Dunkirk IMAX Review


Good Afternoon Lovelies, 

Three years on from Interstellar, Christopher Nolan brings his new film closer to home in a retelling of the WW2 Dunkirk story that continues to shock when told, due to the heroic actions of the soldiers, commanders and British public.

Using familiar faces including Tom Hardy, Cillian Murphy, Mark Rylance, Sir Kenneth Branagh and a mix of new faces such as Fionn Whitehead and Harry Styles, Nolan's film bursts with talented figures who know how to command a screen and give this film the power it deserves. As it is one hell of an emotional ride.

Split into three sections exploring the soldiers on land, in the air and the people from home who came to save them, Dunkirk is a non-linear story that packs a punch. Men trying to find a way off the beach by carrying the injured on to ships and jumping back on them when kicked off and RAF fighters protecting those on the ground from enemy pilots who are bombing their men, the film knows how to make audiences emotions build and build.

When safe areas are believed to be found – for both the characters and the audience members watching - the soldiers face even more heartache, as they try to hide in boats and houses, which end up being disaster zones too. The trust they should have in one another becomes lost in the flowing waves of the beach.

In Dunkirk less is always more for Nolan, who has always been a director who likes to let his characters and audience think rather than speak or hear what others have to say. In Dunkirk, he makes further suspense, as his non-linear story means audiences are never truly sure where they are but stay on the edge of their seats, intent on finding out.

Murphy's shivering soldier is a key example of this, as he is captured in control and out of it within the story, meaning you get to see both sides of the man he plays. Styles' character is another key figure, as he tries to find out who he can trust out of his fellow comrades, leading to the ultimate plot twist.  In fact, Whitehead, Styles and Aneurin Barnard, who plays an army private, have made sure that those watching the film don't forget who they are but with very little use of words or powerful speeches to make them remember able.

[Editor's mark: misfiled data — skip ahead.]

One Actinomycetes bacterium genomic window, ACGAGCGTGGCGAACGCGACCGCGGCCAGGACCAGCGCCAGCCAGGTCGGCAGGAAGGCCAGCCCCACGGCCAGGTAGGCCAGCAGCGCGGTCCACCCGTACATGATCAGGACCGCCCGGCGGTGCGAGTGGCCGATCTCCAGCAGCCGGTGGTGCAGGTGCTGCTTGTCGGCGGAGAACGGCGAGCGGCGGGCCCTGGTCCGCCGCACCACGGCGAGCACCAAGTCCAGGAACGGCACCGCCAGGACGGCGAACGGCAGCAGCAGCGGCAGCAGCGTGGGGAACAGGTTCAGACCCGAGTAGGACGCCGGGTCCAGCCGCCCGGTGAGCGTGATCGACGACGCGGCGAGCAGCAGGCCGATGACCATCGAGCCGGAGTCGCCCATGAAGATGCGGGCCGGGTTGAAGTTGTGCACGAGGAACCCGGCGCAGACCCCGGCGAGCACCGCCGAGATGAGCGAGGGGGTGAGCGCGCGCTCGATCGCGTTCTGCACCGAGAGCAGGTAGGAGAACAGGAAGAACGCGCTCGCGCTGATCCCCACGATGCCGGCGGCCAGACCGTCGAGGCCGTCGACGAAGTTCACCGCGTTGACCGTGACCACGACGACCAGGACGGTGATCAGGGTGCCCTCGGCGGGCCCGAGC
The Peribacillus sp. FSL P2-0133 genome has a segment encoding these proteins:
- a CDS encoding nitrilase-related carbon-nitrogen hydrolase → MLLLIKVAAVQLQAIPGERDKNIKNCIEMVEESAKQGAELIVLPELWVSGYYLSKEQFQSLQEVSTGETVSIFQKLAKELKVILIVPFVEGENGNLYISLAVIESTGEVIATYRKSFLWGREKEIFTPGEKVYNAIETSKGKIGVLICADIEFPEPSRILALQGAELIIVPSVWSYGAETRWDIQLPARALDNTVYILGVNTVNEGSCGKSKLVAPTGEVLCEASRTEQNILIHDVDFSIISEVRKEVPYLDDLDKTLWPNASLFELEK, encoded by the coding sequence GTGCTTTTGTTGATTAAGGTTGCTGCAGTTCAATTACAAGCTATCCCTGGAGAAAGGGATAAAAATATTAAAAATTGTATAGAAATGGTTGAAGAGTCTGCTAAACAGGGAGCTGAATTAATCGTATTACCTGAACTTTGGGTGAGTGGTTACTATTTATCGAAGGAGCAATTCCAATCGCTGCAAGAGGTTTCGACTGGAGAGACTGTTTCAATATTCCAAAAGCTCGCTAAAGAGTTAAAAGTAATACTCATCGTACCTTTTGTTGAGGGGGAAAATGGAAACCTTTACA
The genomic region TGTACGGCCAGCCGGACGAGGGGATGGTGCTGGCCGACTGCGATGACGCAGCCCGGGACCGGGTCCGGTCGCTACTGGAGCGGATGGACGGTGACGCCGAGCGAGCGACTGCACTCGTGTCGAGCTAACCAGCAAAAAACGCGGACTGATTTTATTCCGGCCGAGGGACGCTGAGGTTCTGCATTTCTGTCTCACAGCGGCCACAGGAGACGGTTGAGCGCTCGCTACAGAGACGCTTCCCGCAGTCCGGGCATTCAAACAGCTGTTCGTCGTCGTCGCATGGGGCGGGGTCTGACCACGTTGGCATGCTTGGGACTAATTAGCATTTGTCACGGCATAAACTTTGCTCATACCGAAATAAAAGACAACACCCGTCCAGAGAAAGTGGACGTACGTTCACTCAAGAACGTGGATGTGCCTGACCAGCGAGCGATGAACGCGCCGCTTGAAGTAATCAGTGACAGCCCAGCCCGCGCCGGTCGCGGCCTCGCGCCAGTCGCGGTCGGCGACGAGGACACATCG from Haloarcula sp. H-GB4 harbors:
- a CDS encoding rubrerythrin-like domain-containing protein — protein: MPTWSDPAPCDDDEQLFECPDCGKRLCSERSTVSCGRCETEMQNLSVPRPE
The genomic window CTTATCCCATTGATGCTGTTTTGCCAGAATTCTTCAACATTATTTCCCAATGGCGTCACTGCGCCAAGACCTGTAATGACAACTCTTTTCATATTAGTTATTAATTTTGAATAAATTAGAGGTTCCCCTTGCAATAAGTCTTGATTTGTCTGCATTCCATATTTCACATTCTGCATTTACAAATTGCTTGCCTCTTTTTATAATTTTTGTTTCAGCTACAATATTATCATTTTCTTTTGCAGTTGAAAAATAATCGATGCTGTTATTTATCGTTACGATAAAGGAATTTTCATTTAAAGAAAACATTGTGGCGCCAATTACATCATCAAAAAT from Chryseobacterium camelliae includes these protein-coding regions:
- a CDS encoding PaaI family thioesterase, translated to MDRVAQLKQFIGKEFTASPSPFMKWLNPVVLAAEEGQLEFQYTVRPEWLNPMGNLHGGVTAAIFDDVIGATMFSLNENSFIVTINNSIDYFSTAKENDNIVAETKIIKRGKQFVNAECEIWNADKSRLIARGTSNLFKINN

There aren't many films were silence is key but in Dunkirk it is everything. Silence brings with it the urgency of getting the men off the beach and back home. Silence is the realisation that Rylance's character faces when he sees his country's men drowning and covered in oil. Silence is the thing that causes fear within all of the soldiers. It is a matter of life and death and Nolan has captured this incredibly well.

Especially on IMAX, which is the key to Nolan's Dunkirk success! The 75mm film captures the length and beauty of the screen inch by inch, as it causes your own emotions to be heightened. When scenes show Hardy's character in the cockpit of his Spitfire, the noises make it feel like you are sat beside him. A similar thing is felt when the young actors are trapped in a boat with the water rising in from enemy bullet holes. Your eyes feel like they are doing a work out trying to make sure they are capturing every little moment of Nolan's story.

One thing audience members have to remember though when watching is that this is a real story. While the words, characters and individual stories are all from Nolan, the action that occurs actually happened. The aftermath the soldiers had to live with was real and many did feel guilt. Something they really shouldn’t have felt. This is a film that is not only dedicated to them and their time on Dunkirk but it is also a film to highlight to a new generation how much the men who were in WW2 were heroes.

Visually stunning and beautifully told, the film is an educational and cinematic feature that will stand the test of time. Especially as an IMAX masterpiece.

Nolan's Dunkirk has earned this huge...

5 Stars

Blog Soon, 
Joey X

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